Containerizing the application

The last step now is to containerize the application using Docker. For that, we can use a simple Dockerfile that builds and runs the application.

FROM golang:latest

# Set the Current Working Directory inside the container
WORKDIR /app

RUN GO111MODULE=on

# Copy go mod and sum files
COPY go.mod go.sum ./

# Download all dependencies. Dependencies will be cached if the go.mod and go.sum files are not changed
RUN go mod download

COPY . . 

# Build the application
RUN go build -o main .

# Expose port 5000 to the outside world
EXPOSE 5000

# Command to run the executable
CMD ["./main"]

Build the image can be done using the build command. The -t flag is used to give the image a custom tag.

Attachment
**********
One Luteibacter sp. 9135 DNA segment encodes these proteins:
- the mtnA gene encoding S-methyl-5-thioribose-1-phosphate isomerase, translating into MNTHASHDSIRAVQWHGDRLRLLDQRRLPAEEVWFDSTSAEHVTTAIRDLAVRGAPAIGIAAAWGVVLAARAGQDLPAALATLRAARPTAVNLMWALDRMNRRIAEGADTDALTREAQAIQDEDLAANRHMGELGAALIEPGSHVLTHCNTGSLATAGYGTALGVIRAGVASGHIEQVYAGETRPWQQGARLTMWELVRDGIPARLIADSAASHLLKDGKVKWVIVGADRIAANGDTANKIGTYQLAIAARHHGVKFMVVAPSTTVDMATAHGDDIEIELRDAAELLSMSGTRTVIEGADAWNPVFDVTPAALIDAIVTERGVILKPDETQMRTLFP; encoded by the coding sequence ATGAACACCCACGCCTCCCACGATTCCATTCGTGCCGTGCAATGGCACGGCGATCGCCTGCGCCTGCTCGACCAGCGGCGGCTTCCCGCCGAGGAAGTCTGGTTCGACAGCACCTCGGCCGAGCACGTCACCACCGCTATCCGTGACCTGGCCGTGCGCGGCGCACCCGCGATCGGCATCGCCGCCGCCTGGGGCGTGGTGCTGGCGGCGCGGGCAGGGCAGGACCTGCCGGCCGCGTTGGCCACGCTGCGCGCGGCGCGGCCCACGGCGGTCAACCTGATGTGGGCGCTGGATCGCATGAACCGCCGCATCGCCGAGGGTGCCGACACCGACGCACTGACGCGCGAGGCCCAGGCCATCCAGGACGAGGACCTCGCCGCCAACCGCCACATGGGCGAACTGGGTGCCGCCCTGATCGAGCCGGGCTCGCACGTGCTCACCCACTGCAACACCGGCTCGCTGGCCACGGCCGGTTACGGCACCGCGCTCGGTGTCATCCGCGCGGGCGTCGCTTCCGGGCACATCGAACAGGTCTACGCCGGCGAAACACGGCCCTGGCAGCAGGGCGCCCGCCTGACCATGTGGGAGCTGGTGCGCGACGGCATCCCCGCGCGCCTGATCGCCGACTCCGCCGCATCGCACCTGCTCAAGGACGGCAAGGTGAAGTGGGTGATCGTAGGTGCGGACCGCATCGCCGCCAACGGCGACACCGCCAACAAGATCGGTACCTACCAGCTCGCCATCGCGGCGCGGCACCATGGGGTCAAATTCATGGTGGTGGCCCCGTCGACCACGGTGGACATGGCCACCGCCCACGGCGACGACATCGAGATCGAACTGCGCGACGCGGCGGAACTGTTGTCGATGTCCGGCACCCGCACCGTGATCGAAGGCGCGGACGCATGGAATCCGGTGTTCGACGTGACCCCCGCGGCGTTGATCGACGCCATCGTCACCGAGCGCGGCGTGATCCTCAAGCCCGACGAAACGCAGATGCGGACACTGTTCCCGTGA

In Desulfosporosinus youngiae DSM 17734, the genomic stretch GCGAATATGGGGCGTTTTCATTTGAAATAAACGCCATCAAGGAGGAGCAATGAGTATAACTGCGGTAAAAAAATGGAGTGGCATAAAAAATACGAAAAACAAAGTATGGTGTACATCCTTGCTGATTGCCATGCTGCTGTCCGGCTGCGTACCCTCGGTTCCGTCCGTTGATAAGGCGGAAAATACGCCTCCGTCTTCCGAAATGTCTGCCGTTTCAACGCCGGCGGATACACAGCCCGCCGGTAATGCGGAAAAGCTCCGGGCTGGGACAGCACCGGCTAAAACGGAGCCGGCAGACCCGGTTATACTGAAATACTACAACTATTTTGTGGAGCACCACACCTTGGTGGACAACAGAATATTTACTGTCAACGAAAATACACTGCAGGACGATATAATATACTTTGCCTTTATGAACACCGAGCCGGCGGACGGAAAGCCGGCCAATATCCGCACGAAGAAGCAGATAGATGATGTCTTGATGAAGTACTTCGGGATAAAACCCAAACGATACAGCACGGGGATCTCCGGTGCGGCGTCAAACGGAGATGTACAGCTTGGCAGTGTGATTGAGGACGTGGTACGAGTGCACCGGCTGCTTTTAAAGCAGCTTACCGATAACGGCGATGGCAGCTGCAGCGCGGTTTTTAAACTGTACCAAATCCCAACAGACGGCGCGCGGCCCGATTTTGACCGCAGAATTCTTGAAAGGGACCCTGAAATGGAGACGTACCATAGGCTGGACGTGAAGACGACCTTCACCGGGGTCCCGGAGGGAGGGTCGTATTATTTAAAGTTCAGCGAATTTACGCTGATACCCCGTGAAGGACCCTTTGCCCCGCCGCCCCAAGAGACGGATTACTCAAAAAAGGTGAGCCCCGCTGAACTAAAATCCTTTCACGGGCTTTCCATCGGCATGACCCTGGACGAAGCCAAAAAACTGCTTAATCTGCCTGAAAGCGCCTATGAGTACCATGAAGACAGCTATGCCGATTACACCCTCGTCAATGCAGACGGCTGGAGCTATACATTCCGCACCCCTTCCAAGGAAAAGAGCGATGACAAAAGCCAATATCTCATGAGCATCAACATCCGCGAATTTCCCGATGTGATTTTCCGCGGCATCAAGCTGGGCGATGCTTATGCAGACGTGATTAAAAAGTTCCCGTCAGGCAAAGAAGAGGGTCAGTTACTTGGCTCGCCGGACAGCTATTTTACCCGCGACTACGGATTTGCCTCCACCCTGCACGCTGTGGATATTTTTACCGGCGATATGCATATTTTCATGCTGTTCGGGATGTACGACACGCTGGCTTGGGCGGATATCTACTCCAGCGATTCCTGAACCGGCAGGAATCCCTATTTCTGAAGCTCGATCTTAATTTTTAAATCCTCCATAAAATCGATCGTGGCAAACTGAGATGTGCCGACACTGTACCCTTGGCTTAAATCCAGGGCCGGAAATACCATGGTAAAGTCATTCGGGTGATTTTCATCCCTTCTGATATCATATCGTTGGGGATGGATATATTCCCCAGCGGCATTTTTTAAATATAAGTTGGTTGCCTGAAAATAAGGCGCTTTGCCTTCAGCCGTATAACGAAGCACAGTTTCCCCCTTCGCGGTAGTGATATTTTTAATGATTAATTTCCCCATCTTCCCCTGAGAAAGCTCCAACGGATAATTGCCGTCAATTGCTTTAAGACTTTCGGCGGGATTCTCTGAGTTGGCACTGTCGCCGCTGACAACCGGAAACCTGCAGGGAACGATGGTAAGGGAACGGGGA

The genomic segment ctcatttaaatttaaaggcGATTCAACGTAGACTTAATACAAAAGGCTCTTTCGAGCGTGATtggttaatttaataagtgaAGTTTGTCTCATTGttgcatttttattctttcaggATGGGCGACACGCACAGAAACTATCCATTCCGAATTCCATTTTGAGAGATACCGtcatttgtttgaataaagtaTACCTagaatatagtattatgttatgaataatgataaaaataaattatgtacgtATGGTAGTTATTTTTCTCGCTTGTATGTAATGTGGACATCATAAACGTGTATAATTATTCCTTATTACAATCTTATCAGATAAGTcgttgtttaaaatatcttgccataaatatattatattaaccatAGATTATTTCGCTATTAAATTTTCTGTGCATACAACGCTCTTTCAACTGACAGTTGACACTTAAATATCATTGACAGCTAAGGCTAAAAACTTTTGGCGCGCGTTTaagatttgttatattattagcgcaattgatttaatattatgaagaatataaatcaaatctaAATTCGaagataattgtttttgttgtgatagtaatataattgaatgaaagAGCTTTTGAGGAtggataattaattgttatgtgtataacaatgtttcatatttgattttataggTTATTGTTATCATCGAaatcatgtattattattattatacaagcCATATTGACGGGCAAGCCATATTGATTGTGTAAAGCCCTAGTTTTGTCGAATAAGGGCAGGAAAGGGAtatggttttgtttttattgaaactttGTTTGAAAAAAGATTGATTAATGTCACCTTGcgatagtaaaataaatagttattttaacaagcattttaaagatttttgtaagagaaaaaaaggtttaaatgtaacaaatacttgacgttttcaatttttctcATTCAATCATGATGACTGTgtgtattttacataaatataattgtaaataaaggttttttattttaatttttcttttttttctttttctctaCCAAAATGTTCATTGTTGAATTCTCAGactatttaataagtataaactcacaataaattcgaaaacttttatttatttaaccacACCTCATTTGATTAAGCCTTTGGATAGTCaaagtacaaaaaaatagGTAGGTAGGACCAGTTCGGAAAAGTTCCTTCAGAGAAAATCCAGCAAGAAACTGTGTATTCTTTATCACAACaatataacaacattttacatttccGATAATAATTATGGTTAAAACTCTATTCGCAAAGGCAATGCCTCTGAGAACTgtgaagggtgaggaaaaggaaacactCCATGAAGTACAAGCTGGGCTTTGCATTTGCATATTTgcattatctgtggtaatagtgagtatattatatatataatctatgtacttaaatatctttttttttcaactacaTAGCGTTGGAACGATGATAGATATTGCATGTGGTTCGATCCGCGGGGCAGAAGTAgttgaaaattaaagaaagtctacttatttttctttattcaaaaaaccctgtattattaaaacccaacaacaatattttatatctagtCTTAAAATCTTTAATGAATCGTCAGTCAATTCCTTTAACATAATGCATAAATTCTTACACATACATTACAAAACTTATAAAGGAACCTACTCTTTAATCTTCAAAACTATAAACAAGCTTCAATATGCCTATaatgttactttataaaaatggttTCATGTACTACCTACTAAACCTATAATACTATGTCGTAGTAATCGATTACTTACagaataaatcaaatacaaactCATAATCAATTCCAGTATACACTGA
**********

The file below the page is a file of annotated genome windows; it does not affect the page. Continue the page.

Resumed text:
docker build -t websocketschat .

You can now run the image using the run command. The -p flag is used to set the port that should be exposed to the host machine.

docker run -p 5000:5000 websocketschat

The whole project and many other Golang project can be found on my Github.

Conclusion

You made it all the way until the end! I hope that this article helped you understand Websockets and how you can use it in your Golang applications.

If you have found this useful, please consider recommending and sharing it with other fellow developers and subscribing to my newsletter. If you have any questions or feedback, let me know using my contact form or contact me on twitter.